If you have a low income but do not qualify for the Income-Based Repayment (IBR) Plan or the Pay As You Earn Repayment Plan, you may want to consider the Income-Contingent Repayment (ICR) Plan.

This plan is based on your adjusted gross income, family size, and the total amount of your Direct Loans.

Income-Contingent Plan

If you need to make lower Direct Loan payments, but you do not qualify for the IBR or Pay As You Earn plans, the ICR Plan may be for you.

Eligible Federal Loans
Loans That Are Not Eligible
Monthly Payments
Using the Repayment Estimator to See How Much You’d Pay Under the ICR Plan
Ten Percent Capitalization Benefit
Want to Apply for ICR?
Need Help Repaying Your Student Loans?


Eligible Federal Loans

The following loans are eligible for the ICR Plan:

  • Direct Subsidized Loans
  • Direct Unsubsidized Loans
  • Direct PLUS Loans made to graduate or professional students
  • Direct Consolidation Loans (except Direct PLUS Consolidation Loans)

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Loans That Are Not Eligible

  • Federal Family Education Loan (FFEL) Program loans
  • PLUS loans made to parents, unless consolidated into a Direct Consolidation Loan on or after July 1, 2006

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Monthly Payments              

Under this plan, your monthly payments are

  • made for a maximum of 25 years;
  • based on your adjusted gross income, your family size, and the total amount of your Direct Loans; and
  • the lesser of
      1. the amount you would pay if you repaid your loan in 12 years multiplied by an income percentage factor that changes with your annual income or
      2. 20 percent of your monthly discretionary income

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Using the Repayment Estimator to See How Much You’d Pay Under the ICR Plan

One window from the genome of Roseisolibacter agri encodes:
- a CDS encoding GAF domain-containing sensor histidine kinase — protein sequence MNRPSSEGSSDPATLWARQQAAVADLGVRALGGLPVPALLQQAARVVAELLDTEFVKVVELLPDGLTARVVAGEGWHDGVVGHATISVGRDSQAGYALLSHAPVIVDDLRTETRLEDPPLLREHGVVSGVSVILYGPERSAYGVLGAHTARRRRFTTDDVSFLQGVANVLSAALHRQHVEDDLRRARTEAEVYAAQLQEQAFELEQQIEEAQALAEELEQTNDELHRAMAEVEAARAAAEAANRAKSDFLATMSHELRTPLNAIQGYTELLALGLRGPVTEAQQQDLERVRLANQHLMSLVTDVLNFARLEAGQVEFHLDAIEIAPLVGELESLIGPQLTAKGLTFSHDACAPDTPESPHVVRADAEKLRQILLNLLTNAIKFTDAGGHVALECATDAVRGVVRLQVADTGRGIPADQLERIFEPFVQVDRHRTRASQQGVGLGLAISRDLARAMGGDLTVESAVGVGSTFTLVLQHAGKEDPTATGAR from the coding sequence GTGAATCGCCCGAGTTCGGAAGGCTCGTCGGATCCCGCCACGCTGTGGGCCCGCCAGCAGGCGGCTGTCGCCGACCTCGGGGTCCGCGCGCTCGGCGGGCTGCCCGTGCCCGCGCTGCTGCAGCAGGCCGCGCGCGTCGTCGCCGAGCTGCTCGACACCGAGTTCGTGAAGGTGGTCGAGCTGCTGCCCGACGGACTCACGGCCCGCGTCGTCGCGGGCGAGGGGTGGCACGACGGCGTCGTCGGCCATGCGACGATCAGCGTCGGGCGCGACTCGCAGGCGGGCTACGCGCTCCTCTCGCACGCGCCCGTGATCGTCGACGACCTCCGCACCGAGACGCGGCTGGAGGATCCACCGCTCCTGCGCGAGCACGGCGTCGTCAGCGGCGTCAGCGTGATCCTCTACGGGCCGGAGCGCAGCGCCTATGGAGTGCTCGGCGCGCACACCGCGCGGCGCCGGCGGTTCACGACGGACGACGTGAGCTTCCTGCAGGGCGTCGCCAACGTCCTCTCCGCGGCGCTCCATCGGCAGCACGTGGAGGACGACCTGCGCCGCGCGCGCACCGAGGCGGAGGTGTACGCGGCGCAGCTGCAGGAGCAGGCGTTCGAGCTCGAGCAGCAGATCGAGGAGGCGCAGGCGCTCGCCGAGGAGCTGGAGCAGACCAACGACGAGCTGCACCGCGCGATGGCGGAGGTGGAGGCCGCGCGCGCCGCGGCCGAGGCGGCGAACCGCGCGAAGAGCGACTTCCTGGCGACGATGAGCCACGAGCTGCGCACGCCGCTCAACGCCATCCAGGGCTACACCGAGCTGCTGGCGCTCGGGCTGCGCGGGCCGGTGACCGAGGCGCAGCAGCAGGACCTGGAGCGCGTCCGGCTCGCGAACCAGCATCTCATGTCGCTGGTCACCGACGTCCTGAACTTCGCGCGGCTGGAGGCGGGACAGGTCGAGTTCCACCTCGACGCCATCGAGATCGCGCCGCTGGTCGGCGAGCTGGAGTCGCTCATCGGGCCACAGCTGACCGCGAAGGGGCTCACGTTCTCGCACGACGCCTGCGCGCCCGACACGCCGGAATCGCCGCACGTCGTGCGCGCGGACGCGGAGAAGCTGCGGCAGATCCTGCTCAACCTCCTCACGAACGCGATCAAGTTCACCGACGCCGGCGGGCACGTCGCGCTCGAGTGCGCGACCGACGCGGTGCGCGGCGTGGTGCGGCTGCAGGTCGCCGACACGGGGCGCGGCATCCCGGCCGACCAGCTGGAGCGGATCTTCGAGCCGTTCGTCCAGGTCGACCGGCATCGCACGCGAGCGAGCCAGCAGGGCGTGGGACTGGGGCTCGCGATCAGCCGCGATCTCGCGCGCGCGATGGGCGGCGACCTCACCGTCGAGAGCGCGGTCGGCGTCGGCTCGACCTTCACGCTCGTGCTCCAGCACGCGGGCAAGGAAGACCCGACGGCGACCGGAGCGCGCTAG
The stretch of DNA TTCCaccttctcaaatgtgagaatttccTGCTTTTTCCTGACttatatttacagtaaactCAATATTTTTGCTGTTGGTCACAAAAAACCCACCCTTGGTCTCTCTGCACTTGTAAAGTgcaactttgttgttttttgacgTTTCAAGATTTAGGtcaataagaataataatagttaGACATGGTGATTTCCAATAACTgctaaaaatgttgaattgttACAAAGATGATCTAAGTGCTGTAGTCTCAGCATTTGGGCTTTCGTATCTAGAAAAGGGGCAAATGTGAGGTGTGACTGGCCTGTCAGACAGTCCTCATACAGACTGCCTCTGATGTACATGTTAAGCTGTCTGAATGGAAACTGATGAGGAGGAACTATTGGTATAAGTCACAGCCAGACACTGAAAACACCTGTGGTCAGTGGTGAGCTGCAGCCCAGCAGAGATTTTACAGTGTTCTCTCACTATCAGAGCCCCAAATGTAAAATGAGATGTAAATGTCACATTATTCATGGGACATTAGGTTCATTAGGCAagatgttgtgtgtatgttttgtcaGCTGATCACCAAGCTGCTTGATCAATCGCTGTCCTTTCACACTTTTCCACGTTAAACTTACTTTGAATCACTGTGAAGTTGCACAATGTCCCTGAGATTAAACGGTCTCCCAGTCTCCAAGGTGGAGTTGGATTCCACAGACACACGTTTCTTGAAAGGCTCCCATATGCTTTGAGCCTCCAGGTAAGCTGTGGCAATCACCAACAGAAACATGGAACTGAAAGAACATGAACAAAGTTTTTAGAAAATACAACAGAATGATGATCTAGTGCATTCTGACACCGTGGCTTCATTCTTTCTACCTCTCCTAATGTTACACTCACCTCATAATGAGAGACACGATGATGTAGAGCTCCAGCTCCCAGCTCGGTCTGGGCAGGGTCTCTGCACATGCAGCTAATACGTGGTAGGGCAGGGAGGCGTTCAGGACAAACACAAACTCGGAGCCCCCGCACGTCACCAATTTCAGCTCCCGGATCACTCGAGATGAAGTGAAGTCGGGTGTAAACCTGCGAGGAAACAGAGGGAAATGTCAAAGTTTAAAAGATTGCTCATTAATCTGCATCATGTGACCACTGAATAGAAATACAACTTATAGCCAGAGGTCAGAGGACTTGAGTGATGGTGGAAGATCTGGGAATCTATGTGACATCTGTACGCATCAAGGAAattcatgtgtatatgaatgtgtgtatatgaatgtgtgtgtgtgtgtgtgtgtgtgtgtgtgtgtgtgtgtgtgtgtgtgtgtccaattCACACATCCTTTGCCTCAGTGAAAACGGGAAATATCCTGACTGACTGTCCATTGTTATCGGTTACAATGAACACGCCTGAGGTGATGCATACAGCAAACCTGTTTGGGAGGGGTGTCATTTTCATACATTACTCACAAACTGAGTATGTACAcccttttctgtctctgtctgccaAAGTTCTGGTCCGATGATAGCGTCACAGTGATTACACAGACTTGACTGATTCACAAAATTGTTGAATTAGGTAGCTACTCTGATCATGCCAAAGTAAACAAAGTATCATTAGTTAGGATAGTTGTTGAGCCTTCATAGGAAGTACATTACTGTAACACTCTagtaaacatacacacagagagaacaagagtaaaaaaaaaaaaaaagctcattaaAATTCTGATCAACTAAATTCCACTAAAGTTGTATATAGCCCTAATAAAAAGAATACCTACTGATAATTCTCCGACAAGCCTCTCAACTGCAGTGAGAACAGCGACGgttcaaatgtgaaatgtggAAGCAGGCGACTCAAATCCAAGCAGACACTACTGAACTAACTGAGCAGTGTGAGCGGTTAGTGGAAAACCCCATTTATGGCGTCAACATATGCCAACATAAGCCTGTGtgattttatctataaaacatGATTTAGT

Your loan servicer, the company that handles the billing and other services on your federal student loan, can help you choose a loan repayment plan that’s best for you. Before you contact your loan servicer to discuss repayment plans, you can use our Repayment Estimator to get an early look at which plans you may be eligible for and see estimates for how much you would pay monthly and overall.

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Ten Percent Capitalization Benefit

If your calculated payment amount is less than the amount of interest that accrues on your loan, the interest is capitalized (added to your principal balance) once each year until your balance is 10 percent higher than your original loan balance was when you entered repayment. Once this happens, interest continues to accrue but is not capitalized.

Note: Any interest that accrues during a deferment or forbearance does not apply to the 10 percent capitalization rule. 

Any loan amount that remains after 25 years of payments will be discharged (forgiven). You may have to pay taxes on the amount that is discharged.

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Want to Apply for ICR?

Contact your loan servicer before you apply for ICR. Your loan servicer will answer your questions about the ICR plan and help you decide whether ICR is the right plan for your situation.

If you are ready to apply for ICR, go to StudentLoans.gov, sign in, and complete the electronic Income-Based (IBR)/Pay As You Earn/Income-Contingent (ICR) Repayment Plan Request.

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Need Help Repaying Your Student Loans?

If ICR is not right for you, contact your loan servicer to discuss other repayment options. You may be able to change your repayment plan to one that will allow you to have a longer repayment period. Also ask your loan servicer about your options for a deferment or forbearance or loan consolidation.

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